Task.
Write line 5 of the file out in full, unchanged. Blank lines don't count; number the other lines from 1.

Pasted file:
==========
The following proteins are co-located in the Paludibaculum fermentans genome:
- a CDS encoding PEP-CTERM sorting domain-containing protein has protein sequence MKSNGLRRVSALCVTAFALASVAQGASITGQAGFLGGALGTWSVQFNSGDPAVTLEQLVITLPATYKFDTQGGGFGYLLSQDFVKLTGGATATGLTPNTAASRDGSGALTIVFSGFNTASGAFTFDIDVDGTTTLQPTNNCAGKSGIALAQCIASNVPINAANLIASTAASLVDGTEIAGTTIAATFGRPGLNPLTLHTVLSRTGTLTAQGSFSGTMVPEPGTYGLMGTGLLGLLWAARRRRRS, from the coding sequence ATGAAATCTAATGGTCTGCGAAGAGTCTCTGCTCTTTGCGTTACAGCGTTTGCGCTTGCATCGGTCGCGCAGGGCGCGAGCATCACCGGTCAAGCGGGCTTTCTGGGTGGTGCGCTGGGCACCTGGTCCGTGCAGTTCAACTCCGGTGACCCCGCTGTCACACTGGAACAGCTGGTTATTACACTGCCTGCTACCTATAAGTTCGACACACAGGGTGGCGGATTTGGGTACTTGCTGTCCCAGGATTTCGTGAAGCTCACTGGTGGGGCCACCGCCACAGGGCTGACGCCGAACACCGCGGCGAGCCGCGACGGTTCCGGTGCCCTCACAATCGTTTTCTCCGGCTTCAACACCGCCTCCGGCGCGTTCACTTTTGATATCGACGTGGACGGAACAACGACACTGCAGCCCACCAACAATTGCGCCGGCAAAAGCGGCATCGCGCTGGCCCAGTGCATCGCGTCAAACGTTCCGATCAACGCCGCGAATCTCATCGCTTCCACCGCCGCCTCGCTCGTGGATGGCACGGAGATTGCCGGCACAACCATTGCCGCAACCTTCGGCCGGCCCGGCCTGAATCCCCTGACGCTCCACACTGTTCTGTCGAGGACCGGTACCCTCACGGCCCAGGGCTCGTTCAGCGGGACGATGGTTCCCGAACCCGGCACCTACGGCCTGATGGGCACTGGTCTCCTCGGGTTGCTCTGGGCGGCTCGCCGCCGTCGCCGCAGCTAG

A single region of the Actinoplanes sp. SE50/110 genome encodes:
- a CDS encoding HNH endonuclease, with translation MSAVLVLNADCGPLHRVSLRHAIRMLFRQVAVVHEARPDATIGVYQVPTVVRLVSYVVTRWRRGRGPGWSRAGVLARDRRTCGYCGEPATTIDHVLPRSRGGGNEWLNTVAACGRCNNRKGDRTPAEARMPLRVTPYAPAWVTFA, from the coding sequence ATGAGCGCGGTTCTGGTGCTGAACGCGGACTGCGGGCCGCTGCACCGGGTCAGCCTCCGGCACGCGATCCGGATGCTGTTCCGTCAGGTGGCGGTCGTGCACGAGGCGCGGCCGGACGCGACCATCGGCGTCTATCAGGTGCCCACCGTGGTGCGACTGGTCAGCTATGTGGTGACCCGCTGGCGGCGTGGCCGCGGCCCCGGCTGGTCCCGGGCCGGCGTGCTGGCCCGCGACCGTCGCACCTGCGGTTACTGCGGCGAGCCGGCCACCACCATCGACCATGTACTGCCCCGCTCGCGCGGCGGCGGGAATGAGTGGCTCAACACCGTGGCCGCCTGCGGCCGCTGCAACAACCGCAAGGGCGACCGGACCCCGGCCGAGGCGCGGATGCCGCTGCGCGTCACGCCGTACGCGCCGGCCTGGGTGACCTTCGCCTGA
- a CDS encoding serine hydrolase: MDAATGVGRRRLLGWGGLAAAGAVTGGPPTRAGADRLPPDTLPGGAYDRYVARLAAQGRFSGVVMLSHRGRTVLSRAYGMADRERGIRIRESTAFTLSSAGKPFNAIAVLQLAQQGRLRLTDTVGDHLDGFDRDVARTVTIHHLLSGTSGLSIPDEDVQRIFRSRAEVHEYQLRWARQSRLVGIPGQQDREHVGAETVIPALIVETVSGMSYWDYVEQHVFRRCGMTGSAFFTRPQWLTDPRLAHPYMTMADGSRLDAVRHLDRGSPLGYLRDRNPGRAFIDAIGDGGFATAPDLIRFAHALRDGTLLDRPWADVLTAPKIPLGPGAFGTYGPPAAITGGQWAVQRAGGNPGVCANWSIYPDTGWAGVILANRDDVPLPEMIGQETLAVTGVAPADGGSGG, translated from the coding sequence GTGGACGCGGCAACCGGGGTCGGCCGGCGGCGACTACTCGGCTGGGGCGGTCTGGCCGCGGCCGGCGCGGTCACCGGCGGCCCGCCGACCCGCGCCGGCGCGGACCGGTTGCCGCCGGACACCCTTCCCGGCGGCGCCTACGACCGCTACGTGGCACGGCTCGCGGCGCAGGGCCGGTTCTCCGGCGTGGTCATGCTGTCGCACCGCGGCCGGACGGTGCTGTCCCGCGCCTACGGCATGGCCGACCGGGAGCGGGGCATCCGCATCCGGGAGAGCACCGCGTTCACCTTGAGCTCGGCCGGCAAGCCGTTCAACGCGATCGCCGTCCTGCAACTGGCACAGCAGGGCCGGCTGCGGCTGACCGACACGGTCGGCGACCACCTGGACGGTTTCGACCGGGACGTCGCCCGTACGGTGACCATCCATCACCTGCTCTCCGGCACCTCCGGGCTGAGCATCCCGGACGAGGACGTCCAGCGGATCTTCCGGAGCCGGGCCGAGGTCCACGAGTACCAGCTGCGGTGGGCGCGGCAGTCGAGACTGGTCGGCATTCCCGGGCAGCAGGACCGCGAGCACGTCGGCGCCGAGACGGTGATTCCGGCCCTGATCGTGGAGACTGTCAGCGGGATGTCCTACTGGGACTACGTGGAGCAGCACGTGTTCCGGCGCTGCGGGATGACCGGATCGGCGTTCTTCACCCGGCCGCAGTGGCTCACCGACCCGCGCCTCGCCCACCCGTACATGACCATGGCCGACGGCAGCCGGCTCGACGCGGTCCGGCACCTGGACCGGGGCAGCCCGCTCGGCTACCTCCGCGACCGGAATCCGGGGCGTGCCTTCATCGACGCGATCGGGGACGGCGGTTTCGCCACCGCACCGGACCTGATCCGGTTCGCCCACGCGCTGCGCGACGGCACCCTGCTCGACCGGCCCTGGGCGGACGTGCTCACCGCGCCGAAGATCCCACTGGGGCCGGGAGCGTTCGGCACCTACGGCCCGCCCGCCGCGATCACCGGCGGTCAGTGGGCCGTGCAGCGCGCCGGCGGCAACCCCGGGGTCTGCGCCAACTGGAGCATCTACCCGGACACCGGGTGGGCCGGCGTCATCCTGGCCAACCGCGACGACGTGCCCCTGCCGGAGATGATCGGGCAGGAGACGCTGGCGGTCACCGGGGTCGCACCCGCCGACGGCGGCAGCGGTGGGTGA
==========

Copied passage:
- a CDS encoding serine hydrolase: MDAATGVGRRRLLGWGGLAAAGAVTGGPPTRAGADRLPPDTLPGGAYDRYVARLAAQGRFSGVVMLSHRGRTVLSRAYGMADRERGIRIRESTAFTLSSAGKPFNAIAVLQLAQQGRLRLTDTVGDHLDGFDRDVARTVTIHHLLSGTSGLSIPDEDVQRIFRSRAEVHEYQLRWARQSRLVGIPGQQDREHVGAETVIPALIVETVSGMSYWDYVEQHVFRRCGMTGSAFFTRPQWLTDPRLAHPYMTMADGSRLDAVRHLDRGSPLGYLRDRNPGRAFIDAIGDGGFATAPDLIRFAHALRDGTLLDRPWADVLTAPKIPLGPGAFGTYGPPAAITGGQWAVQRAGGNPGVCANWSIYPDTGWAGVILANRDDVPLPEMIGQETLAVTGVAPADGGSGG, translated from the coding sequence GTGGACGCGGCAACCGGGGTCGGCCGGCGGCGACTACTCGGCTGGGGCGGTCTGGCCGCGGCCGGCGCGGTCACCGGCGGCCCGCCGACCCGCGCCGGCGCGGACCGGTTGCCGCCGGACACCCTTCCCGGCGGCGCCTACGACCGCTACGTGGCACGGCTCGCGGCGCAGGGCCGGTTCTCCGGCGTGGTCATGCTGTCGCACCGCGGCCGGACGGTGCTGTCCCGCGCCTACGGCATGGCCGACCGGGAGCGGGGCATCCGCATCCGGGAGAGCACCGCGTTCACCTTGAGCTCGGCCGGCAAGCCGTTCAACGCGATCGCCGTCCTGCAACTGGCACAGCAGGGCCGGCTGCGGCTGACCGACACGGTCGGCGACCACCTGGACGGTTTCGACCGGGACGTCGCCCGTACGGTGACCATCCATCACCTGCTCTCCGGCACCTCCGGGCTGAGCATCCCGGACGAGGACGTCCAGCGGATCTTCCGGAGCCGGGCCGAGGTCCACGAGTACCAGCTGCGGTGGGCGCGGCAGTCGAGACTGGTCGGCATTCCCGGGCAGCAGGACCGCGAGCACGTCGGCGCCGAGACGGTGATTCCGGCCCTGATCGTGGAGACTGTCAGCGGGATGTCCTACTGGGACTACGTGGAGCAGCACGTGTTCCGGCGCTGCGGGATGACCGGATCGGCGTTCTTCACCCGGCCGCAGTGGCTCACCGACCCGCGCCTCGCCCACCCGTACATGACCATGGCCGACGGCAGCCGGCTCGACGCGGTCCGGCACCTGGACCGGGGCAGCCCGCTCGGCTACCTCCGCGACCGGAATCCGGGGCGTGCCTTCATCGACGCGATCGGGGACGGCGGTTTCGCCACCGCACCGGACCTGATCCGGTTCGCCCACGCGCTGCGCGACGGCACCCTGCTCGACCGGCCCTGGGCGGACGTGCTCACCGCGCCGAAGATCCCACTGGGGCCGGGAGCGTTCGGCACCTACGGCCCGCCCGCCGCGATCACCGGCGGTCAGTGGGCCGTGCAGCGCGCCGGCGGCAACCCCGGGGTCTGCGCCAACTGGAGCATCTACCCGGACACCGGGTGGGCCGGCGTCATCCTGGCCAACCGCGACGACGTGCCCCTGCCGGAGATGATCGGGCAGGAGACGCTGGCGGTCACCGGGGTCGCACCCGCCGACGGCGGCAGCGGTGGGTGA